The Jubilee of the Zeta Psi Fraternity of North America, 1847-1897

Front Cover
William Henry McElroy
E. H. Litchfield, 1903 - Zeta psi - 160 pages
0 Reviews

What people are saying - Write a review

We haven't found any reviews in the usual places.

Other editions - View all

Common terms and phrases

Popular passages

Page 11 - I SHOT an arrow into the air, It fell to earth, I knew not where; For, so swiftly it flew, the sight Could not follow it in its flight. I breathed a song into the air, It fell to earth, 1 knew not where ; For who has sight so keen and strong.
Page 33 - FAST as the rolling seasons bring The hour of fate to those we love, Each pearl that leaves the broken string Is set in Friendship's crown above. As narrower grows the earthly chain, The circle widens in the sky ; These are our treasures that remain, But those are stars that beam on high.
Page 41 - The world embraces not only a Newton, but a Shakespeare — not only a Boyle, but a Raphael — not only a Kant, but a Beethoven — not only a Darwin, but a Carlyle. Not in each of these, but in all, is human nature whole. They are not opposed, but supplementary — not mutually exclusive, but reconcilable.
Page 31 - Then here's to our boyhood, its gold and its gray ! The stars of its Winter, the dews of its May ! And when we have done with our life-lasting toys, Dear Father, take care of thy children, the Boys ! \The Professor talks with the Reader.
Page 54 - They lay along the battery's side. Below the smoking cannon; Brave hearts from Severn and from Clyde, And from the banks of Shannon. They sang of love, and not of fame ; Forgot was Britain's glory; Each heart recalled a different name, But all sang "Annie Laurie.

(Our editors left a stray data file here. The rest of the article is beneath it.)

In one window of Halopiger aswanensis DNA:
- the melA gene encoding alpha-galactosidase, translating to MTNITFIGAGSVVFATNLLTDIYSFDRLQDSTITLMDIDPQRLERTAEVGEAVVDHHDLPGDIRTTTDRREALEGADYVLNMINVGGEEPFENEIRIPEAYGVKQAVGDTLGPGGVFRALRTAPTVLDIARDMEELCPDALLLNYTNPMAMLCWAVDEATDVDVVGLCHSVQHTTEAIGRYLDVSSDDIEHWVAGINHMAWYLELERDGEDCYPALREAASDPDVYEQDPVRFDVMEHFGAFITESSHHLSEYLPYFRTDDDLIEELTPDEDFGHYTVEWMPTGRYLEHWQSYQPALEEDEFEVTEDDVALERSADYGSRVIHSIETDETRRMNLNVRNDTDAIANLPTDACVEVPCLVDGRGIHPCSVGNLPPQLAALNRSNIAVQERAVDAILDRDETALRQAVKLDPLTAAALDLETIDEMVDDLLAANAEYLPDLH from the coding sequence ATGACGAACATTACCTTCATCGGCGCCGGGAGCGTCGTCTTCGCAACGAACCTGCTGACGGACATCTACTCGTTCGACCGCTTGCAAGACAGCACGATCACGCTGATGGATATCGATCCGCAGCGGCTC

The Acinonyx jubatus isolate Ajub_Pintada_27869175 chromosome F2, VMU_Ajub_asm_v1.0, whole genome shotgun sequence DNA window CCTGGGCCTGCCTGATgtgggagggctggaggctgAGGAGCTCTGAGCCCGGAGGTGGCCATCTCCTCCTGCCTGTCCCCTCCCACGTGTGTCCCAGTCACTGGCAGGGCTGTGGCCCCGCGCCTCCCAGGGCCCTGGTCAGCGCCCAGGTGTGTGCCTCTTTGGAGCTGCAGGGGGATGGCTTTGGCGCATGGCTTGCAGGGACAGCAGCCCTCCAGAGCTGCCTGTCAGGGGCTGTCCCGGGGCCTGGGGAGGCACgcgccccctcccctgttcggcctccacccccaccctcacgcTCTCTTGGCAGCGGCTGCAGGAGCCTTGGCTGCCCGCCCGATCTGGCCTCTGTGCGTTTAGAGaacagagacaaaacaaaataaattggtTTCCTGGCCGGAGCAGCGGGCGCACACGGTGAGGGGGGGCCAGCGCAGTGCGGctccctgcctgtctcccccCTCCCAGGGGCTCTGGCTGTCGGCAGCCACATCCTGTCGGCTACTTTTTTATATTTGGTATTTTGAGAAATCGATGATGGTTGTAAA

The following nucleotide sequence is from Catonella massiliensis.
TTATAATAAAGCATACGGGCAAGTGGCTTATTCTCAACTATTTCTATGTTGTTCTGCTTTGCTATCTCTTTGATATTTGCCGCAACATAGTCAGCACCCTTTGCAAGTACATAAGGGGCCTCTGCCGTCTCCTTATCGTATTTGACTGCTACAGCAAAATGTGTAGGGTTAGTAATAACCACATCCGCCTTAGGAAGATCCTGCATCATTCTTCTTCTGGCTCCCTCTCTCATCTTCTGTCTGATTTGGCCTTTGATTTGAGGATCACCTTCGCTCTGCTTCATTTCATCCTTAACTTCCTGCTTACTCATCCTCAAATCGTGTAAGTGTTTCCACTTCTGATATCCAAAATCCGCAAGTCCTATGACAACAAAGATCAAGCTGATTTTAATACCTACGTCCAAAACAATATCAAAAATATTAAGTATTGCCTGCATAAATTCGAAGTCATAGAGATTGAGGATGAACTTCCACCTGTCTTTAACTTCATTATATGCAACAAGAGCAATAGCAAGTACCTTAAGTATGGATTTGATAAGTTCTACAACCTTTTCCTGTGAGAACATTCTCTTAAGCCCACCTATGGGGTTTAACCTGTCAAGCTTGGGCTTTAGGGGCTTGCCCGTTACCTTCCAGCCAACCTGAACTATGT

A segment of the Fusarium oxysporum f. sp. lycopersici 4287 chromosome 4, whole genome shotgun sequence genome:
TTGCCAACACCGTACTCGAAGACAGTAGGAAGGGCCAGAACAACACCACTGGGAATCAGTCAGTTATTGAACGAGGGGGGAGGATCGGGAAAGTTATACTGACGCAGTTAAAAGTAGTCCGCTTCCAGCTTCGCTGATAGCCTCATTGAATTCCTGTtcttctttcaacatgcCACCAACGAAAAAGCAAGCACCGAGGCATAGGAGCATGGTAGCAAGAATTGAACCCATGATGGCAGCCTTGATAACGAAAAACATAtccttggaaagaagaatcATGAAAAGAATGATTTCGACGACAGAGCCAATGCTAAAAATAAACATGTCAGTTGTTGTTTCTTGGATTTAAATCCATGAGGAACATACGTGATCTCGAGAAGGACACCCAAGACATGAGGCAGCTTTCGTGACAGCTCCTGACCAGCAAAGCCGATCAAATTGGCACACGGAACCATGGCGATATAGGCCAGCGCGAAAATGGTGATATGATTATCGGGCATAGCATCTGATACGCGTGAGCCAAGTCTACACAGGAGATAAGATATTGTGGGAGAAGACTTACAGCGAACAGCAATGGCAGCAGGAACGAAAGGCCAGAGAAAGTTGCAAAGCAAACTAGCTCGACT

Page 122 - Tell me where is fancy bred, Or in the heart or in the head? How begot, how nourished! Reply, reply. It is engendered in the eyes. With gazing fed ; and fancy dies In the cradle where it lies. Let us all ring fancy's knell : I'll begin it, — Ding, dong, bell.
Page 41 - ... protruding rafter-ends indicate that on one side the edifice is still incomplete, it is only by wise combination of the parts required with those already irrevocably built that •we can hope for completeness. There is no necessary incongruity between what has been accomplished and what remains to be done. The moral glow of Socrates, which we all feel by ignition, has in it nothing incompatible with the physics of Anaxagoras which he so much scorned, but which he would hardly scorn to-day.
Page 33 - How were Friendship possible? In mutual devotedness to the Good and True: otherwise impossible; except as Armed Neutrality, or hollow Commercial League. A man, be the Heavens ever praised, is sufficient for himself; yet were ten men, united in Love, capable of being and of doing what ten thousand singly would fail in. Infinite is the help man can yield to man.
Page 41 - For science, however, no exclusive claim is here made; you are not urged to erect it into an idol. The inexorable advance of man's understanding in the path of knowledge, and those unquenchable claims of his moral and emotional nature which the understanding can never satisfy, are here equally set forth.
Page 39 - investigate the smallest things of all he knows ; let this dot of an insect, for instance, exhibit to him in its diminutive body parts incomparably more diminutive, jointed limbs, veins in those limbs, blood in those veins, in that blood humors, and drops within those humors — let him, still subdividing these finest points, exhaust his power of conception, and let the minutest object his fancy can shape be that one of which we are now speaking — he may, perhaps, suppose that to be the extreme...

Bibliographic information